How has Covid-19 affected small UK companies?

The purpose of Bank Overground is to share our internal analysis. Each bite-sized post summarises a piece of analysis that supported a policy or operational decision.
Published on 27 October 2020
The Covid-19 shock has had a bigger impact on smaller companies than larger companies. Fiscal policy has supported cash flows, but the outlook is uncertain and there could be an increase in insolvencies ahead.

More than 95% of UK businesses are small and medium-sized enterprises with fewer than 250 employees. They account for around 45% of total revenues and around 60% of private sector employment. So they make a large contribution to the UK economy.

The Covid-19 shock has reduced cash flows for many companies. Smaller companies are more likely than larger companies to operate in sectors that have been most affected by the shock (Chart A), such as accommodation and food, arts and recreation, and construction.

Chart A: Smaller companies are more likely to operate in sectors vulnerable to Covid-19

Proportion of total assets among smaller and larger companies accounted for by firms operating in each sector, ordered by size of expected turnover shock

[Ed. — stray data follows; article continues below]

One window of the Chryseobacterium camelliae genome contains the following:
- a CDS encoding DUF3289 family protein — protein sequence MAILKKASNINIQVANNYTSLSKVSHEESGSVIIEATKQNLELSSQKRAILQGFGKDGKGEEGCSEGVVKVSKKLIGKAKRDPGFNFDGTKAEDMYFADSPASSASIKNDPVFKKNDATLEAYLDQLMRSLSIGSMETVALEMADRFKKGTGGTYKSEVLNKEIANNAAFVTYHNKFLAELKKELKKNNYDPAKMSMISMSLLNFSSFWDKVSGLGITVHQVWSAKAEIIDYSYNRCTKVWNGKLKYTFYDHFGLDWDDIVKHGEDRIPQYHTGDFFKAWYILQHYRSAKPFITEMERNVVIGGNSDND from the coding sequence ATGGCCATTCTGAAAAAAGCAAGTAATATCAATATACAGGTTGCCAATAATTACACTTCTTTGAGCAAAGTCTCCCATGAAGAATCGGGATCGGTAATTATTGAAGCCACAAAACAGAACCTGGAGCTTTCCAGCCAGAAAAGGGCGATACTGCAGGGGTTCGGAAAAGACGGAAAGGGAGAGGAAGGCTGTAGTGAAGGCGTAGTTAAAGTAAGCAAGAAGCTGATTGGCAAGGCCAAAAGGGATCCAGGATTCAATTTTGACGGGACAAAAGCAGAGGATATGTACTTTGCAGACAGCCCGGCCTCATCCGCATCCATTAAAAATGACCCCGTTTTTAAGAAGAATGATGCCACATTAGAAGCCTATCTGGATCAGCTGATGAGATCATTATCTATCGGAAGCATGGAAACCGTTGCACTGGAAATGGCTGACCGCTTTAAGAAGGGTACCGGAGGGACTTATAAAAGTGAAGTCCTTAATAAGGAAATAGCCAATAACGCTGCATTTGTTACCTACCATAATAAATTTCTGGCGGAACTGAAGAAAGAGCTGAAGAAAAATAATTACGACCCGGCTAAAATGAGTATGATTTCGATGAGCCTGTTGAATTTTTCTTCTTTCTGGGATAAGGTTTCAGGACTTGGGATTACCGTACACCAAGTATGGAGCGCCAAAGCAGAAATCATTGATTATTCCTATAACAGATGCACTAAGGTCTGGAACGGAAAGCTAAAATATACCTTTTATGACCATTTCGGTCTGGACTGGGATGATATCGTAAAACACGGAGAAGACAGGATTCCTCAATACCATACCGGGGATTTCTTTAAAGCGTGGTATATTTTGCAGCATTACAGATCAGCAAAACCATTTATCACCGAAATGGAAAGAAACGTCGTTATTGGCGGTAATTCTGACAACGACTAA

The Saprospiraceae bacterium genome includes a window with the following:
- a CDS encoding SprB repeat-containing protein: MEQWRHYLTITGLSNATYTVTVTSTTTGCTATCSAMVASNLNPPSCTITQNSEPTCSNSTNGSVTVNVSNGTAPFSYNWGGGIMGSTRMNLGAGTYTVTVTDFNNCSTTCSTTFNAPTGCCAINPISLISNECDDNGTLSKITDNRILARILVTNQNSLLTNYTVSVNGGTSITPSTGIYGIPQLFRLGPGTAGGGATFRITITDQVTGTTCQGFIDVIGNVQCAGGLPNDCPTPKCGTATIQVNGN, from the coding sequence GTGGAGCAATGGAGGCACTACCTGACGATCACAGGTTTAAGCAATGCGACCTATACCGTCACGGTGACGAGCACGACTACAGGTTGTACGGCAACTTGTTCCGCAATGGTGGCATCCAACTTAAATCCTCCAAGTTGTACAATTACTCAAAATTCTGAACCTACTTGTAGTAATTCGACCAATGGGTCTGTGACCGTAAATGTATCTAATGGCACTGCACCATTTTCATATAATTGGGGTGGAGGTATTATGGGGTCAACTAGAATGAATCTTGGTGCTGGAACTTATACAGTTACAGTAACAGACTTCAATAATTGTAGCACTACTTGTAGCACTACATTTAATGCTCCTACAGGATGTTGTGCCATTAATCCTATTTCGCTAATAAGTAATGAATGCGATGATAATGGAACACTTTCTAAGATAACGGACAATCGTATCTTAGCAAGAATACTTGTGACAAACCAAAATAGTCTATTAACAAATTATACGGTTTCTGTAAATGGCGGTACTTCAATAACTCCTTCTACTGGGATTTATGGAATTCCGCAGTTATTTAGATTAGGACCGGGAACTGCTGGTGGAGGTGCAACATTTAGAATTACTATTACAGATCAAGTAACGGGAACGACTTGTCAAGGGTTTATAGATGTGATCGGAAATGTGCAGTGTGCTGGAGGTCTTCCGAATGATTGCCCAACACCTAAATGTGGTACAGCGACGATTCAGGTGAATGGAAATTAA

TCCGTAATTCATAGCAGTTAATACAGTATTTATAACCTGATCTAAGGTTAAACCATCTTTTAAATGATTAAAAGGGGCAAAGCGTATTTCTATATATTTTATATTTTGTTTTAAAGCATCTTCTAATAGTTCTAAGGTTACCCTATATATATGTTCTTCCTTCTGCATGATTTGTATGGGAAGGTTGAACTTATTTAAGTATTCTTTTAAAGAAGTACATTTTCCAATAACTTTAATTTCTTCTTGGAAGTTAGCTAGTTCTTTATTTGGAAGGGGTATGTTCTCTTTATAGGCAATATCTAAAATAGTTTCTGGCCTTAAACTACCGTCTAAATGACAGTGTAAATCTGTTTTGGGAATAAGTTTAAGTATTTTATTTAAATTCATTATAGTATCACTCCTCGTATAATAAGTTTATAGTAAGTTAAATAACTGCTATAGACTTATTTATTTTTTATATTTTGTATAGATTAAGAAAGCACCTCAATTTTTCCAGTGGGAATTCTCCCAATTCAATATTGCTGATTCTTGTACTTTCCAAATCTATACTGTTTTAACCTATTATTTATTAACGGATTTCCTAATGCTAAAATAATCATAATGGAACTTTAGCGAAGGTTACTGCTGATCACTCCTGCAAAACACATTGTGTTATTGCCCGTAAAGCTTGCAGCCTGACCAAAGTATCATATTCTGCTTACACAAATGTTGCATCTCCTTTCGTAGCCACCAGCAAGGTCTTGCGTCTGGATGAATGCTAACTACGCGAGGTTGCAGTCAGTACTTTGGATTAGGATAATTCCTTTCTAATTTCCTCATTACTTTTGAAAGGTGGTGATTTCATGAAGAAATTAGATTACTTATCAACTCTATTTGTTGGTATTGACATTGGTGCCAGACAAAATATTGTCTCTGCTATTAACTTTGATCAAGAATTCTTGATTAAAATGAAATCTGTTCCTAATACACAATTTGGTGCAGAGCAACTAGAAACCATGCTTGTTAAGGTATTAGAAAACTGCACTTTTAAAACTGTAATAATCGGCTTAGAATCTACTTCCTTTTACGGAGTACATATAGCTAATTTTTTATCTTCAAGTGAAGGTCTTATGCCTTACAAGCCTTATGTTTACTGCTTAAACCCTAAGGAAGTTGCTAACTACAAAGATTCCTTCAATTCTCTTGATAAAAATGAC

Bar chart showing small and large companies by sector, ordered by expected turnover shock.


Sources: Bank of England, Fame (Bureau van Dijk), ONS, S&P Capital IQ and Bank calculations. See the technical annex of the August 2020 Financial Stability Report for more detail on the data and methodology.

Smaller companies report basic balance sheet information at Companies House but many are not legally obliged to file profit and loss accounts, unlike larger companies. This makes it difficult to analyse their profitability and cash flows.

To address data limitations, we used machine learning to model the cash flows of smaller companies. This suggested that fiscal policy would provide material support but that they could face an aggregate cash-flow deficit this year of around £40-£70 billion, creating a need for liquidity.

Typically, smaller companies have fewer external financing options available to them than larger companies. But government-guaranteed loan schemes – particularly the Bounce Back Loan Scheme – have materially increased the provision of lending to these companies. More than a million loans have been extended under the scheme.

Many smaller companies operate with very little debt, but there is a sizable number of highly indebted smaller companies (Chart B).

Smaller companies also hold a higher proportion of their assets in cash than larger companies (Chart B). Some of them might be relatively well placed to weather the impact of the shock. But more work is needed to assess the scale of potential insolvencies that might result from lower cash flows and new debt.

The Financial Policy Committee will continue to develop its analysis and monitor developments in the financing of smaller companies over the coming months.

This post has been prepared with the help of James Hurley, Sarah Venables and Danny Walker.

This analysis was presented to the Monetary Policy and Financial Policy Committees as part of their August 2020 rounds. It also featured in the August 2020 Financial Stability Report and a separate technical annex.

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